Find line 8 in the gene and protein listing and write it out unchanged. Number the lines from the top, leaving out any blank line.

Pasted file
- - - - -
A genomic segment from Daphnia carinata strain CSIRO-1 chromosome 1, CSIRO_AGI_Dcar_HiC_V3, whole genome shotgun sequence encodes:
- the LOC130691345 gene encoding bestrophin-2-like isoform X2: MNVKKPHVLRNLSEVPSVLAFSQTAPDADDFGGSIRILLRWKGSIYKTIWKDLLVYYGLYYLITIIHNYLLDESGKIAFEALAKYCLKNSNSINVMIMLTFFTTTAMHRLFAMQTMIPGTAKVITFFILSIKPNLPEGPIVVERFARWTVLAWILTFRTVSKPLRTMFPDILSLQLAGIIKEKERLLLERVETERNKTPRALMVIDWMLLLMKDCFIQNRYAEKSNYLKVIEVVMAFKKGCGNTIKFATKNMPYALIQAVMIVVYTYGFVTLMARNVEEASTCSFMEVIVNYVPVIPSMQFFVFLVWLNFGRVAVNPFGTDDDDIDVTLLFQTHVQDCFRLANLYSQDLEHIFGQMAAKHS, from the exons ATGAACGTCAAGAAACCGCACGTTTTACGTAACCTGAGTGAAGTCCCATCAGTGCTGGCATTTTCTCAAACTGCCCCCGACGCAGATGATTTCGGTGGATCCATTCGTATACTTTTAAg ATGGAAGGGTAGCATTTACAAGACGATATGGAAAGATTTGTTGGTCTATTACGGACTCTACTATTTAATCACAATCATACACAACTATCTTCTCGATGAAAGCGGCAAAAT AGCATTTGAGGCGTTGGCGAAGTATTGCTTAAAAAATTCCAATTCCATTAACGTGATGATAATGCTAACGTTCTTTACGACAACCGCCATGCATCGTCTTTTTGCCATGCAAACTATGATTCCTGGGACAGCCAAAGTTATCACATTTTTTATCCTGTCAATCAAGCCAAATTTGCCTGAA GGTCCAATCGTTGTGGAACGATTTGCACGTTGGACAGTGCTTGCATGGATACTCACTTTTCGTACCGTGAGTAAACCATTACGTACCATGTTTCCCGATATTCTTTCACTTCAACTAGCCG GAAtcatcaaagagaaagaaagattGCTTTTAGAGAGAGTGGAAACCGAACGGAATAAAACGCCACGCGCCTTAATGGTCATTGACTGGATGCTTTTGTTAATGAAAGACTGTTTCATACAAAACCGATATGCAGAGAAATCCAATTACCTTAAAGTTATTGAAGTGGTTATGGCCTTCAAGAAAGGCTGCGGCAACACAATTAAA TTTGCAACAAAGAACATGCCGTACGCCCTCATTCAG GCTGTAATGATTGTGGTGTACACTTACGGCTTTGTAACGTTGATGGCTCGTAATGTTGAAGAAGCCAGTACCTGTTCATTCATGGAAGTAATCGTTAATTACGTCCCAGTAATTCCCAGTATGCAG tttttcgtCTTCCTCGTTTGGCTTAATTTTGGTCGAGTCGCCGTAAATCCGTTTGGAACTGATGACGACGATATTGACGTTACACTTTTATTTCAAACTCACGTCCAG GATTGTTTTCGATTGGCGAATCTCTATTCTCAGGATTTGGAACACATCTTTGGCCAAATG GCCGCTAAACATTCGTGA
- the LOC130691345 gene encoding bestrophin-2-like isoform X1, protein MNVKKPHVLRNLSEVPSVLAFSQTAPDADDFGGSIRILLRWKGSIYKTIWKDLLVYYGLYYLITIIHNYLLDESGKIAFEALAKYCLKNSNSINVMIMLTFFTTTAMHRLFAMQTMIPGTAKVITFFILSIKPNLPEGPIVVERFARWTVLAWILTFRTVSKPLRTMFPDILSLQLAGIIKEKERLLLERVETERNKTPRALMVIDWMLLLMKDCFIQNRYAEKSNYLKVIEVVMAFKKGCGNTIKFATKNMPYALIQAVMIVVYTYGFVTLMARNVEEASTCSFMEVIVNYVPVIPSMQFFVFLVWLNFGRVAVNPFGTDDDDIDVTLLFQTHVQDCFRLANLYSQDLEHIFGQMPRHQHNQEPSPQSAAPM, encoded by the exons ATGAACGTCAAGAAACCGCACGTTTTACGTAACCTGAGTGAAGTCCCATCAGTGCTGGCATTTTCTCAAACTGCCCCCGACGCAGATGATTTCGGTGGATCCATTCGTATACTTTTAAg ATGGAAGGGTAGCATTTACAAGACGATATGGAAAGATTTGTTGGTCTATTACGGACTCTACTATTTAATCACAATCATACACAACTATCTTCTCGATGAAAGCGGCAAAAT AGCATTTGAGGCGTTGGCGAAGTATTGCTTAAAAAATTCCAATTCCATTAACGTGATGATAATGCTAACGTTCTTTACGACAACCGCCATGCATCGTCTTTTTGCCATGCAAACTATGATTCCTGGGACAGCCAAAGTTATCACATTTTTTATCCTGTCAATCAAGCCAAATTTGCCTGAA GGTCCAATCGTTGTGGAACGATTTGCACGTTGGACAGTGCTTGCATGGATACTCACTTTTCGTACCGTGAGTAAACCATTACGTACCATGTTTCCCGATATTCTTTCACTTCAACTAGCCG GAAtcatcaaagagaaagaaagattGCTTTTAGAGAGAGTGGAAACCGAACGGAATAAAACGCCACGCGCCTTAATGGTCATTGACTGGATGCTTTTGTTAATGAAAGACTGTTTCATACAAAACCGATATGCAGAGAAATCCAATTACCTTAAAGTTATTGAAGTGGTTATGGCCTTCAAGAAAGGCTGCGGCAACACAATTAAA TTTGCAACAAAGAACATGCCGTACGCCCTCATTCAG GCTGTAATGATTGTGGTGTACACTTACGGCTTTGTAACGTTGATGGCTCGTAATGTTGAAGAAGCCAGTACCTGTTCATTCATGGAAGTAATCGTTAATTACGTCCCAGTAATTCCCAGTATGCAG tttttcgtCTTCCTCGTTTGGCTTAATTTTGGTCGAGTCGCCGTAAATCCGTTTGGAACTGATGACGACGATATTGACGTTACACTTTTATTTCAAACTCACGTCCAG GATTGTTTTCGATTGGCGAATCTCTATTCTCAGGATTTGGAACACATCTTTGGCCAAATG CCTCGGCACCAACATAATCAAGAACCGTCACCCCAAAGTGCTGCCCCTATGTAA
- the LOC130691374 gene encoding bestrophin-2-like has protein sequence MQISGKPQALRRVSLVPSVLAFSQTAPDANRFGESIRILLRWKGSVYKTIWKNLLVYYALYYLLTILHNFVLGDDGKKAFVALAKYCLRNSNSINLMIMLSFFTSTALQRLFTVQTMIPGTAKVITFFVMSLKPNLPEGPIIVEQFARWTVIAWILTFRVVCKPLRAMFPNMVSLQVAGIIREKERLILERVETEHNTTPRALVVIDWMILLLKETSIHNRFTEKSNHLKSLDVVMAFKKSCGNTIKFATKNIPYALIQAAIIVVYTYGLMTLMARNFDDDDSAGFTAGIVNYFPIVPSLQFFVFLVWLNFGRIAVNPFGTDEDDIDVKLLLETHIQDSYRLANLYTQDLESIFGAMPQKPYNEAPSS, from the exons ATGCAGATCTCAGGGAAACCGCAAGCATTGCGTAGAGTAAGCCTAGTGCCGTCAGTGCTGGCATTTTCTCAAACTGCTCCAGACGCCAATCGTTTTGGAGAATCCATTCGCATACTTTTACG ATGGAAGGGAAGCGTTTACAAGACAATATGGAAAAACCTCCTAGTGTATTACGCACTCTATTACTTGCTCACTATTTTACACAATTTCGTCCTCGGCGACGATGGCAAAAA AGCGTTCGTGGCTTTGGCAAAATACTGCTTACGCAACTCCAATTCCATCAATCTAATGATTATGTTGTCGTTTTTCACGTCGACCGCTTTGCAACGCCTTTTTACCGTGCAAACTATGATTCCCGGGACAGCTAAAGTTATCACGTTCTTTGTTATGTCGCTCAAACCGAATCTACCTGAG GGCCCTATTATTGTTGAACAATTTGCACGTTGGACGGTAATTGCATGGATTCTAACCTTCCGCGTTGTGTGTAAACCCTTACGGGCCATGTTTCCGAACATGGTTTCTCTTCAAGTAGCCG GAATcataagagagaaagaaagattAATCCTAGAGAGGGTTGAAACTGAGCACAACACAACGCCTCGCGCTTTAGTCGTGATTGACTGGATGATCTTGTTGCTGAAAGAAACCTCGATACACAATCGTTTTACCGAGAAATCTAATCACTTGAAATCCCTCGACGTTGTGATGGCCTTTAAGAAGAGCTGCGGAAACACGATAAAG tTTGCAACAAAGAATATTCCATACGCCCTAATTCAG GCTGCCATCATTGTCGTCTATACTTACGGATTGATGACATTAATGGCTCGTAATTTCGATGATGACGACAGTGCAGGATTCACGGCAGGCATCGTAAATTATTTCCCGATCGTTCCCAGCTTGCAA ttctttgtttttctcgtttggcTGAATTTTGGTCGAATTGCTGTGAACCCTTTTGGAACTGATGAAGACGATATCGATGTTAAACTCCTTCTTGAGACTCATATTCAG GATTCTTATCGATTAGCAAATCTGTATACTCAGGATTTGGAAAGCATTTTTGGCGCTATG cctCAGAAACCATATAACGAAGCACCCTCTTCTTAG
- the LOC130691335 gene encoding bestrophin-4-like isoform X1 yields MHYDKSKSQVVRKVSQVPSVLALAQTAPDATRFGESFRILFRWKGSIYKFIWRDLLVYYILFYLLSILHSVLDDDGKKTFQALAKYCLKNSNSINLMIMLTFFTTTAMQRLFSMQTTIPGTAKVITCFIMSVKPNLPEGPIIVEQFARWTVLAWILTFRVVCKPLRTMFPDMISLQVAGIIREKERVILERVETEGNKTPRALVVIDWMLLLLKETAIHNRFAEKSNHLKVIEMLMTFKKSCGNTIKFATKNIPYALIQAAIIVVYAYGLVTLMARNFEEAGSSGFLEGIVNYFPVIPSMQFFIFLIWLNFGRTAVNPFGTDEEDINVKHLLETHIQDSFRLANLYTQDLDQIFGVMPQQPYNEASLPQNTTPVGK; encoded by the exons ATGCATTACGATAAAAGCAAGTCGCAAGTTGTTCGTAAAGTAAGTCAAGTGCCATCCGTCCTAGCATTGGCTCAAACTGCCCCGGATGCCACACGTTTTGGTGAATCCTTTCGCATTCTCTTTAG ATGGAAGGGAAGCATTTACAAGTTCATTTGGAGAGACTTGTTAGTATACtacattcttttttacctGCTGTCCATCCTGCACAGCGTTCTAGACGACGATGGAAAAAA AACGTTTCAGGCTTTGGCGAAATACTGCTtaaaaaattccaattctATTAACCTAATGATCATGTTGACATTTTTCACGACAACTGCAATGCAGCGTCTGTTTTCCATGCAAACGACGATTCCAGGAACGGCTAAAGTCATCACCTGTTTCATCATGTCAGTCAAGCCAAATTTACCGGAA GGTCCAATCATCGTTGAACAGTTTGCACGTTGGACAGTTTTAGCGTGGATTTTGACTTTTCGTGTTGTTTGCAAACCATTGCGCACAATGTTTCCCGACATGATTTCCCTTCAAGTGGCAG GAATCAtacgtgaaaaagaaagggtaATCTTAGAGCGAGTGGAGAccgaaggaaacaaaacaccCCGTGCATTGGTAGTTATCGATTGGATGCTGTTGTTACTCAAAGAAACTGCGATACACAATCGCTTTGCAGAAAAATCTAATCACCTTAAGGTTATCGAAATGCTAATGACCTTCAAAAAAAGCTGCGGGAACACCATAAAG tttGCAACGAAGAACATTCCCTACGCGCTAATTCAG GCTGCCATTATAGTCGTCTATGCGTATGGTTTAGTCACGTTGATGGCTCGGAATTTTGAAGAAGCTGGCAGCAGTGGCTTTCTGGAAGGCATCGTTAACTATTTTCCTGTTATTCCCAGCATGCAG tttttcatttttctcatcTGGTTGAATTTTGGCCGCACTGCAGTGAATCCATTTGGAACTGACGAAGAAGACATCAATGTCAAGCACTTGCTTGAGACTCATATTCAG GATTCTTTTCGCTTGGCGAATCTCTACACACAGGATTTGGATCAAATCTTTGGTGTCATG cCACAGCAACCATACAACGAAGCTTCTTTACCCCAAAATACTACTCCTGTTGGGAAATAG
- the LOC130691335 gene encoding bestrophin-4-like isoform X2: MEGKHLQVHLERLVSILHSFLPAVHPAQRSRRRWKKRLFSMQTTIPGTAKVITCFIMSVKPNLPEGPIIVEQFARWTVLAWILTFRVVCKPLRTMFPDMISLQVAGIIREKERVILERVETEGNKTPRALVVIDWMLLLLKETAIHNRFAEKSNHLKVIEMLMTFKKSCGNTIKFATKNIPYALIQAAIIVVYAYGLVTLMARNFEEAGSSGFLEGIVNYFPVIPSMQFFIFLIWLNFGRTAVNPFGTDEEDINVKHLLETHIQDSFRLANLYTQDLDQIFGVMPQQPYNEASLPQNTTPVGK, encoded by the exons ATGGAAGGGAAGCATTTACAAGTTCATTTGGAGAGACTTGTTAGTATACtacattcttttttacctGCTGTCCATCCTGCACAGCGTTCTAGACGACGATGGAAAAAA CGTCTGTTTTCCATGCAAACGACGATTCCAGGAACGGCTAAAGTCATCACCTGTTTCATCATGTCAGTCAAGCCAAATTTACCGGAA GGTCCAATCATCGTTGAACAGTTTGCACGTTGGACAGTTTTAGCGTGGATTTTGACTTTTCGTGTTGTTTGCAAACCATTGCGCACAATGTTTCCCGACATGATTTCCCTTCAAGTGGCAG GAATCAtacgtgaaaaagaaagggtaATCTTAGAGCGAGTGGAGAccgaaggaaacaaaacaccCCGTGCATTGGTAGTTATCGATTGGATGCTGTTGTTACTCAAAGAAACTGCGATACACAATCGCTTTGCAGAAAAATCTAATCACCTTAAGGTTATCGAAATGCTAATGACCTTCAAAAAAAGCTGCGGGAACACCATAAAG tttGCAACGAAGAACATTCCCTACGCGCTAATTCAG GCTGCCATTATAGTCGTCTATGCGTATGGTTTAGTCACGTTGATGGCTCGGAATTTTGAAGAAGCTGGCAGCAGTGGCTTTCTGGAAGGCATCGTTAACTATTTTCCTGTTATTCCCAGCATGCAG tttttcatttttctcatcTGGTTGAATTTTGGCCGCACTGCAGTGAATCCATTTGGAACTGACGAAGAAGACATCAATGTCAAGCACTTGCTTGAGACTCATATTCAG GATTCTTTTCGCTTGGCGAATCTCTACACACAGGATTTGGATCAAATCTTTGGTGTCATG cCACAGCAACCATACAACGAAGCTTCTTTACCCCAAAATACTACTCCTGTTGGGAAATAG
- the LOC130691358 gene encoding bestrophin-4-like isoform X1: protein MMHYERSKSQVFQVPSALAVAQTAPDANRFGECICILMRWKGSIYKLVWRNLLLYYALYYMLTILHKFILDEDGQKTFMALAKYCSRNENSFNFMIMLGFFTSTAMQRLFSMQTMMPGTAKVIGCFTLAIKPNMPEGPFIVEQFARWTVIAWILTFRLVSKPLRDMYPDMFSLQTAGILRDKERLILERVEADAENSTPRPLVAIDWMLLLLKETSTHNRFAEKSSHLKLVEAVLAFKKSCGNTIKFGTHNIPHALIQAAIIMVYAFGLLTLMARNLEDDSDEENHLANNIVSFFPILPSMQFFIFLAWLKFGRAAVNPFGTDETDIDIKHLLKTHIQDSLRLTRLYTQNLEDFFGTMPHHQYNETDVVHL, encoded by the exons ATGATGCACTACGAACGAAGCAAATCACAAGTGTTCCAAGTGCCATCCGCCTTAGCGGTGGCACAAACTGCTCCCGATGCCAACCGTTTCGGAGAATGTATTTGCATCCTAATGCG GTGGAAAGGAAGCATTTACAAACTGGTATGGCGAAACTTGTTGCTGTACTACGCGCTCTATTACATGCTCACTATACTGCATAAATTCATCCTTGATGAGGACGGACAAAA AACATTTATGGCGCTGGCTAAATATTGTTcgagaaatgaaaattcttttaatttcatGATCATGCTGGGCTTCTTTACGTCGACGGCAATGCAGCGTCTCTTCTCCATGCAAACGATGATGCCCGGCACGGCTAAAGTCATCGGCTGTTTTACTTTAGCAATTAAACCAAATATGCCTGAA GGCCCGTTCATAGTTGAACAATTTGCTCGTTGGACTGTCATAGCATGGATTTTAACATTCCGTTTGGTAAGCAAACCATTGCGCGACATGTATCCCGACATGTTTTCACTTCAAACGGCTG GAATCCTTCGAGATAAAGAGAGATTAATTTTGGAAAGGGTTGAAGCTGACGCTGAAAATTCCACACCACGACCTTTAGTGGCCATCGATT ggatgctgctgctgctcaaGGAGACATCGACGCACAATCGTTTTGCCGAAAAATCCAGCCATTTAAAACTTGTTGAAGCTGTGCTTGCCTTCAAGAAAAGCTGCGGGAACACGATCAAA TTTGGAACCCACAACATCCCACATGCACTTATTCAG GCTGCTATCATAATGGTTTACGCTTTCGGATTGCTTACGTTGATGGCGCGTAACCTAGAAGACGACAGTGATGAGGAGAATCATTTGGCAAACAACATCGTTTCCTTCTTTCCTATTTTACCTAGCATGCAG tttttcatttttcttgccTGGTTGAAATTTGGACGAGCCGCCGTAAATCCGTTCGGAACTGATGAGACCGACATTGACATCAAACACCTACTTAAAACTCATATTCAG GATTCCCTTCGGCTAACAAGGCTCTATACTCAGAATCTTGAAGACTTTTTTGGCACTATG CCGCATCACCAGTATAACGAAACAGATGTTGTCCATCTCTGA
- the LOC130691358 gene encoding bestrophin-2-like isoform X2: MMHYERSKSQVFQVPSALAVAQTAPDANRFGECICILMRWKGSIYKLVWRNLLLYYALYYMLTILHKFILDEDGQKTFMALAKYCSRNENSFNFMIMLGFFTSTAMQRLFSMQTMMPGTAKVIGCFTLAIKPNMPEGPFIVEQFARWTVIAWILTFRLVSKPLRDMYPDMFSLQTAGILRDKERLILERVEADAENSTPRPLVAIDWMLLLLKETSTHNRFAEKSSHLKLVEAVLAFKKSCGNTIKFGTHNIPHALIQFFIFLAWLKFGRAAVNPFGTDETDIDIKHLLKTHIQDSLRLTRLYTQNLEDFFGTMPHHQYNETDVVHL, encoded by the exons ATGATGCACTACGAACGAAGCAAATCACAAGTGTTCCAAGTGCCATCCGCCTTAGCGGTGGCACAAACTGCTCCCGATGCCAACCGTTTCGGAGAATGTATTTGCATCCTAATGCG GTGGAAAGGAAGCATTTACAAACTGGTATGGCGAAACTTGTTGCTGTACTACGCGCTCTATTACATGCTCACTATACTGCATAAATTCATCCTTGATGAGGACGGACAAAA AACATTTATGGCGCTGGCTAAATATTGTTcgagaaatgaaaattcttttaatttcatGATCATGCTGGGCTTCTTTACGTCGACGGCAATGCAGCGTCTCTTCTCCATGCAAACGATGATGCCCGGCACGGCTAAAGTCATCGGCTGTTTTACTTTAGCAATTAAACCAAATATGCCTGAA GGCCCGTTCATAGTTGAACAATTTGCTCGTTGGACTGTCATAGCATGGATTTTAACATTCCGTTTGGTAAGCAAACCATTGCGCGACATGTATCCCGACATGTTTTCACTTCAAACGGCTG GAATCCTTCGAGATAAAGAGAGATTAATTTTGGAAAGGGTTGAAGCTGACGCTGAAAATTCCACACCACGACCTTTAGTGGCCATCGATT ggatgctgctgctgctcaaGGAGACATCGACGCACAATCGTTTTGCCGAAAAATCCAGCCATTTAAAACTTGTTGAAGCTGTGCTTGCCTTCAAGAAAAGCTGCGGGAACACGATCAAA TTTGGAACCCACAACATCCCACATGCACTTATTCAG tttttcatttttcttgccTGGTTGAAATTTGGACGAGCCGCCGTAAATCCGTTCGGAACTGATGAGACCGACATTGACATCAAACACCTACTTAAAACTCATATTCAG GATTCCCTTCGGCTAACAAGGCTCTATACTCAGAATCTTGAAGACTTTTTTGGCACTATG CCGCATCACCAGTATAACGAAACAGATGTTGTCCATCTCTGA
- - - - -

- the LOC130691358 gene encoding bestrophin-2-like isoform X2: MMHYERSKSQVFQVPSALAVAQTAPDANRFGECICILMRWKGSIYKLVWRNLLLYYALYYMLTILHKFILDEDGQKTFMALAKYCSRNENSFNFMIMLGFFTSTAMQRLFSMQTMMPGTAKVIGCFTLAIKPNMPEGPFIVEQFARWTVIAWILTFRLVSKPLRDMYPDMFSLQTAGILRDKERLILERVEADAENSTPRPLVAIDWMLLLLKETSTHNRFAEKSSHLKLVEAVLAFKKSCGNTIKFGTHNIPHALIQFFIFLAWLKFGRAAVNPFGTDETDIDIKHLLKTHIQDSLRLTRLYTQNLEDFFGTMPHHQYNETDVVHL, encoded by the exons ATGATGCACTACGAACGAAGCAAATCACAAGTGTTCCAAGTGCCATCCGCCTTAGCGGTGGCACAAACTGCTCCCGATGCCAACCGTTTCGGAGAATGTATTTGCATCCTAATGCG GTGGAAAGGAAGCATTTACAAACTGGTATGGCGAAACTTGTTGCTGTACTACGCGCTCTATTACATGCTCACTATACTGCATAAATTCATCCTTGATGAGGACGGACAAAA AACATTTATGGCGCTGGCTAAATATTGTTcgagaaatgaaaattcttttaatttcatGATCATGCTGGGCTTCTTTACGTCGACGGCAATGCAGCGTCTCTTCTCCATGCAAACGATGATGCCCGGCACGGCTAAAGTCATCGGCTGTTTTACTTTAGCAATTAAACCAAATATGCCTGAA GGCCCGTTCATAGTTGAACAATTTGCTCGTTGGACTGTCATAGCATGGATTTTAACATTCCGTTTGGTAAGCAAACCATTGCGCGACATGTATCCCGACATGTTTTCACTTCAAACGGCTG GAATCCTTCGAGATAAAGAGAGATTAATTTTGGAAAGGGTTGAAGCTGACGCTGAAAATTCCACACCACGACCTTTAGTGGCCATCGATT ggatgctgctgctgctcaaGGAGACATCGACGCACAATCGTTTTGCCGAAAAATCCAGCCATTTAAAACTTGTTGAAGCTGTGCTTGCCTTCAAGAAAAGCTGCGGGAACACGATCAAA TTTGGAACCCACAACATCCCACATGCACTTATTCAG tttttcatttttcttgccTGGTTGAAATTTGGACGAGCCGCCGTAAATCCGTTCGGAACTGATGAGACCGACATTGACATCAAACACCTACTTAAAACTCATATTCAG GATTCCCTTCGGCTAACAAGGCTCTATACTCAGAATCTTGAAGACTTTTTTGGCACTATG CCGCATCACCAGTATAACGAAACAGATGTTGTCCATCTCTGA